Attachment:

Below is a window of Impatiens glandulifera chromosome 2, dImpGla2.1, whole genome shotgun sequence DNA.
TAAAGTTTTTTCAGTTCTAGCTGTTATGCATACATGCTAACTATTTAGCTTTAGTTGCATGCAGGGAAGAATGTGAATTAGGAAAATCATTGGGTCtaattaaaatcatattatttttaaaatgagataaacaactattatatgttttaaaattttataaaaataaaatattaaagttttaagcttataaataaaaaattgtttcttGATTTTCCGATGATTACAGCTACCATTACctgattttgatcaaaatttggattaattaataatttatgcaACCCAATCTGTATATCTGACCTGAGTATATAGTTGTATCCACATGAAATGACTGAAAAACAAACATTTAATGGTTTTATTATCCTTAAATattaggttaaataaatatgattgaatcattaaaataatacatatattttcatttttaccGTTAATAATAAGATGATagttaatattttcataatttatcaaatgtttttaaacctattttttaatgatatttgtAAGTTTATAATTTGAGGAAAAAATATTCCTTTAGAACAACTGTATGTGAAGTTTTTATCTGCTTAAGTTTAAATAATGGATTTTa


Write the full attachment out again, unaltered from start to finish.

Below is a window of Impatiens glandulifera chromosome 2, dImpGla2.1, whole genome shotgun sequence DNA.
TAAAGTTTTTTCAGTTCTAGCTGTTATGCATACATGCTAACTATTTAGCTTTAGTTGCATGCAGGGAAGAATGTGAATTAGGAAAATCATTGGGTCtaattaaaatcatattatttttaaaatgagataaacaactattatatgttttaaaattttataaaaataaaatattaaagttttaagcttataaataaaaaattgtttcttGATTTTCCGATGATTACAGCTACCATTACctgattttgatcaaaatttggattaattaataatttatgcaACCCAATCTGTATATCTGACCTGAGTATATAGTTGTATCCACATGAAATGACTGAAAAACAAACATTTAATGGTTTTATTATCCTTAAATattaggttaaataaatatgattgaatcattaaaataatacatatattttcatttttaccGTTAATAATAAGATGATagttaatattttcataatttatcaaatgtttttaaacctattttttaatgatatttgtAAGTTTATAATTTGAGGAAAAAATATTCCTTTAGAACAACTGTATGTGAAGTTTTTATCTGCTTAAGTTTAAATAATGGATTTTa